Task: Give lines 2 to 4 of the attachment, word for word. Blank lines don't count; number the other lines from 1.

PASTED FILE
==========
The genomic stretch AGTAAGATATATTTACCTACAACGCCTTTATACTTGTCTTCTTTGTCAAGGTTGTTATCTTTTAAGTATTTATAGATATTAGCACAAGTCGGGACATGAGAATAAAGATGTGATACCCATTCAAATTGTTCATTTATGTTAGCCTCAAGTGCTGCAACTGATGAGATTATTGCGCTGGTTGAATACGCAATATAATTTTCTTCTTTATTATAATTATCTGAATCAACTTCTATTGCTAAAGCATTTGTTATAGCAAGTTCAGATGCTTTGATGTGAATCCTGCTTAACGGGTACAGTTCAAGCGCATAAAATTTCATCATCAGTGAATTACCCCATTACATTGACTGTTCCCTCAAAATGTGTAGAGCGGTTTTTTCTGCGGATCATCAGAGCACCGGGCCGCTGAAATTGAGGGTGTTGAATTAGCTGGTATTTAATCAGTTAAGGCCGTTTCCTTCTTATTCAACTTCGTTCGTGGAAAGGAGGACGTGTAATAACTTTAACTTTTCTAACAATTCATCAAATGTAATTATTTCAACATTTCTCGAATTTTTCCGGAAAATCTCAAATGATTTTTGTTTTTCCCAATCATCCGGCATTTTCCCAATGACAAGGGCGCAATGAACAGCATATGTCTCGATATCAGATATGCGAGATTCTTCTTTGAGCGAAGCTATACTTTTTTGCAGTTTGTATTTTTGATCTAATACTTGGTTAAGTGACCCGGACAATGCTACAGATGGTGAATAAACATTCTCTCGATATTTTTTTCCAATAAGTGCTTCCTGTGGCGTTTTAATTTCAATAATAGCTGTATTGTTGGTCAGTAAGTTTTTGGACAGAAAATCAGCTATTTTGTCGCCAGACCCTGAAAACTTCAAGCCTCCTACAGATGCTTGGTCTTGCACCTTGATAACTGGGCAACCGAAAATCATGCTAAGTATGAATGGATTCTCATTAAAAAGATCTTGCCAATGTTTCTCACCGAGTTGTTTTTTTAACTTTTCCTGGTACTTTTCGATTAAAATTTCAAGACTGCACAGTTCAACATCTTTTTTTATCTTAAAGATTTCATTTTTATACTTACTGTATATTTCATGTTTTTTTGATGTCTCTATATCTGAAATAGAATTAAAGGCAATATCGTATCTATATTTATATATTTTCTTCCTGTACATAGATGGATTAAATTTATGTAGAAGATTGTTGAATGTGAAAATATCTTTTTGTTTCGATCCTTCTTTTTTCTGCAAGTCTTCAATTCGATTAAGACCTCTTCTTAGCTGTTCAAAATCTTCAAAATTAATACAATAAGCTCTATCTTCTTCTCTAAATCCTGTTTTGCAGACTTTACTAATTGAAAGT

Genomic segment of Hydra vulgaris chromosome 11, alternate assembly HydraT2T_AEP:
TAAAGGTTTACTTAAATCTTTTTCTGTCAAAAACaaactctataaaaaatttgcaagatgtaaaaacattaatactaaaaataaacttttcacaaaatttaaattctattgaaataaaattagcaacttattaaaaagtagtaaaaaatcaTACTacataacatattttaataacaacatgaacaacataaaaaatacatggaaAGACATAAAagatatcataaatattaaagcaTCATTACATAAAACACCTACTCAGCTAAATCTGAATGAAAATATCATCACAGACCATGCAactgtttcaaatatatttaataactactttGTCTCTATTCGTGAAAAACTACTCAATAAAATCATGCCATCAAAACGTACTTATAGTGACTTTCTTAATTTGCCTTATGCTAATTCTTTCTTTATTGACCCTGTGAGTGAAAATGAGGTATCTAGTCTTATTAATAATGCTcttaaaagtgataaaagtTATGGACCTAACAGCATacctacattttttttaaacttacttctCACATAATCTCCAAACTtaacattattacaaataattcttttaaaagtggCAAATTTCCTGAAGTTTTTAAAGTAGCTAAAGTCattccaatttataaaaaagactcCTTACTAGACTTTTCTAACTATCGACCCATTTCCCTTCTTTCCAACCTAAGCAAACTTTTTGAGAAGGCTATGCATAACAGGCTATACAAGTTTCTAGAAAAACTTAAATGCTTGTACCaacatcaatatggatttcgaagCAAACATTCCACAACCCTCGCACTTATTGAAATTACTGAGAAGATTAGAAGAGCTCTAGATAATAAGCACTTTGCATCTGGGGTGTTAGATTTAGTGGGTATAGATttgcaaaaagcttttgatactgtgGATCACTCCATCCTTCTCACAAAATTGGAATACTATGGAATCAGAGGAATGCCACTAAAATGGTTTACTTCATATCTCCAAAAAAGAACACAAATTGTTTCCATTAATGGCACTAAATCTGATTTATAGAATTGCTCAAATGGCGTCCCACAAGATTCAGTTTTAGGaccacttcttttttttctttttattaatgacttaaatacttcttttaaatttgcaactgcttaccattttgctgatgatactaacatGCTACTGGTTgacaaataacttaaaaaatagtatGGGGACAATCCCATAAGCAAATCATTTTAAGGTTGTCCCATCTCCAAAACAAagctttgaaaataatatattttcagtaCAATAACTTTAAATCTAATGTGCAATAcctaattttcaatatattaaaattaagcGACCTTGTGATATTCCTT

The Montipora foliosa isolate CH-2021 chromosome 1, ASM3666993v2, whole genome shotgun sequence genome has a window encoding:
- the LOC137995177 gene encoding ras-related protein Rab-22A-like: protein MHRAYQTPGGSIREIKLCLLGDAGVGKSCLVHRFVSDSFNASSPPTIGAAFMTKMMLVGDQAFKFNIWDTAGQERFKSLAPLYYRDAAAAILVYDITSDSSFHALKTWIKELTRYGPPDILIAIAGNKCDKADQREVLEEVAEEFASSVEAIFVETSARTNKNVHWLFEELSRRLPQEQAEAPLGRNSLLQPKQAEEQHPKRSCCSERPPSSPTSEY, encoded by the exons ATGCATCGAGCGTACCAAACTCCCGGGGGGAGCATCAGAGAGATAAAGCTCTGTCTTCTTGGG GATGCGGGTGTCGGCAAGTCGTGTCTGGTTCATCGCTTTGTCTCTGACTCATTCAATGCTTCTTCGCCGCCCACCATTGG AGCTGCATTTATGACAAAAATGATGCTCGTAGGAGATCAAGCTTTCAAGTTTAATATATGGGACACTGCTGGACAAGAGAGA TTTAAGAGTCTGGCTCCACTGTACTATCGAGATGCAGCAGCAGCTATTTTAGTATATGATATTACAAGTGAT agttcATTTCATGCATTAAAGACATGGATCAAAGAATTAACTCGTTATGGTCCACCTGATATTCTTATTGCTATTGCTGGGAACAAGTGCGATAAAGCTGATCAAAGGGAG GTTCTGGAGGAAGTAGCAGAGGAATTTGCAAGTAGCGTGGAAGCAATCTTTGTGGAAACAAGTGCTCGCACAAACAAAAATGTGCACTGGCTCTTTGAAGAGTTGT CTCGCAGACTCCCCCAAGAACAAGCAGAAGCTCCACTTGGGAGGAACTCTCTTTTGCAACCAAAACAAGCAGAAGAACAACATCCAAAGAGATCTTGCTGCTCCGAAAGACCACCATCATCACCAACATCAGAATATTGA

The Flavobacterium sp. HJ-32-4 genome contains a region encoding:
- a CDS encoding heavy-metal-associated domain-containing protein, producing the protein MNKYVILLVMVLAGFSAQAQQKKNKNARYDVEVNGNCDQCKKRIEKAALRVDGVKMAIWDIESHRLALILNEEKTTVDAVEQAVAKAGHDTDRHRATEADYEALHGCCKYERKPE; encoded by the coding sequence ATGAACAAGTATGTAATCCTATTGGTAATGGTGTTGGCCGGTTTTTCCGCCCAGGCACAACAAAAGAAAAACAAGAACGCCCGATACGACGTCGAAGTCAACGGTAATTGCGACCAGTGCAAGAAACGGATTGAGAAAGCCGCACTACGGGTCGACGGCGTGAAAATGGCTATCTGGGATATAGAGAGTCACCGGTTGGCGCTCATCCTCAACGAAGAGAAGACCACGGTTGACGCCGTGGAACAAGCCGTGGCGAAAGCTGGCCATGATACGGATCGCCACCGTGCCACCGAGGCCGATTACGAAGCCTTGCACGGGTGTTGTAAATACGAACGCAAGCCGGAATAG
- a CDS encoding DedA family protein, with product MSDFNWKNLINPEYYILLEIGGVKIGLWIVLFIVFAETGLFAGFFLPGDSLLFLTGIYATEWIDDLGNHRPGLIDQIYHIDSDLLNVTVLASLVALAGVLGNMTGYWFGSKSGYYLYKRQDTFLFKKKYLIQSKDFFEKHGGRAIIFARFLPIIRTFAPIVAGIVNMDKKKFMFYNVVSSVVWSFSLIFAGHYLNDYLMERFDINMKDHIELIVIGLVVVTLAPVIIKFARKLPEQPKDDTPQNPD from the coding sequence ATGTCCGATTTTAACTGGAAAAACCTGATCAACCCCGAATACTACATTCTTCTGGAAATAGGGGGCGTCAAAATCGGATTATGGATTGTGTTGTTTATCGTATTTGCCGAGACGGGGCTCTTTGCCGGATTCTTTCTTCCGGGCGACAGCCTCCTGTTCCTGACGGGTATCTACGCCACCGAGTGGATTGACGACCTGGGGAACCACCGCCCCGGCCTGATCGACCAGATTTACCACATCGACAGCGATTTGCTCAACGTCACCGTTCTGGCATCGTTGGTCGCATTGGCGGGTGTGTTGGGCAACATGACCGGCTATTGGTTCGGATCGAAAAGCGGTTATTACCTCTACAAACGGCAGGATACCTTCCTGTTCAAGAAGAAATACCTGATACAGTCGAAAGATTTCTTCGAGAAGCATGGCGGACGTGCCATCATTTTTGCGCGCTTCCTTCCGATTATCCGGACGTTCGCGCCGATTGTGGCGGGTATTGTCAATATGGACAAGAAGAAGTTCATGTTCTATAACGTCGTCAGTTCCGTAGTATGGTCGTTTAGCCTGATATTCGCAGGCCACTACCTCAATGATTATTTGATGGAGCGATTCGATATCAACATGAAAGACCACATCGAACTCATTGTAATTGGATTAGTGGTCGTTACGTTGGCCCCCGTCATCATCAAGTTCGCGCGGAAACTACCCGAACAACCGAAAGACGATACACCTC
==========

Genomic segment of Hydra vulgaris chromosome 11, alternate assembly HydraT2T_AEP:
TAAAGGTTTACTTAAATCTTTTTCTGTCAAAAACaaactctataaaaaatttgcaagatgtaaaaacattaatactaaaaataaacttttcacaaaatttaaattctattgaaataaaattagcaacttattaaaaagtagtaaaaaatcaTACTacataacatattttaataacaacatgaacaacataaaaaatacatggaaAGACATAAAagatatcataaatattaaagcaTCATTACATAAAACACCTACTCAGCTAAATCTGAATGAAAATATCATCACAGACCATGCAactgtttcaaatatatttaataactactttGTCTCTATTCGTGAAAAACTACTCAATAAAATCATGCCATCAAAACGTACTTATAGTGACTTTCTTAATTTGCCTTATGCTAATTCTTTCTTTATTGACCCTGTGAGTGAAAATGAGGTATCTAGTCTTATTAATAATGCTcttaaaagtgataaaagtTATGGACCTAACAGCATacctacattttttttaaacttacttctCACATAATCTCCAAACTtaacattattacaaataattcttttaaaagtggCAAATTTCCTGAAGTTTTTAAAGTAGCTAAAGTCattccaatttataaaaaagactcCTTACTAGACTTTTCTAACTATCGACCCATTTCCCTTCTTTCCAACCTAAGCAAACTTTTTGAGAAGGCTATGCATAACAGGCTATACAAGTTTCTAGAAAAACTTAAATGCTTGTACCaacatcaatatggatttcgaagCAAACATTCCACAACCCTCGCACTTATTGAAATTACTGAGAAGATTAGAAGAGCTCTAGATAATAAGCACTTTGCATCTGGGGTGTTAGATTTAGTGGGTATAGATttgcaaaaagcttttgatactgtgGATCACTCCATCCTTCTCACAAAATTGGAATACTATGGAATCAGAGGAATGCCACTAAAATGGTTTACTTCATATCTCCAAAAAAGAACACAAATTGTTTCCATTAATGGCACTAAATCTGATTTATAGAATTGCTCAAATGGCGTCCCACAAGATTCAGTTTTAGGaccacttcttttttttctttttattaatgacttaaatacttcttttaaatttgcaactgcttaccattttgctgatgatactaacatGCTACTGGTTgacaaataacttaaaaaatagtatGGGGACAATCCCATAAGCAAATCATTTTAAGGTTGTCCCATCTCCAAAACAAagctttgaaaataatatattttcagtaCAATAACTTTAAATCTAATGTGCAATAcctaattttcaatatattaaaattaagcGACCTTGTGATATTCCTT

The Montipora foliosa isolate CH-2021 chromosome 1, ASM3666993v2, whole genome shotgun sequence genome has a window encoding: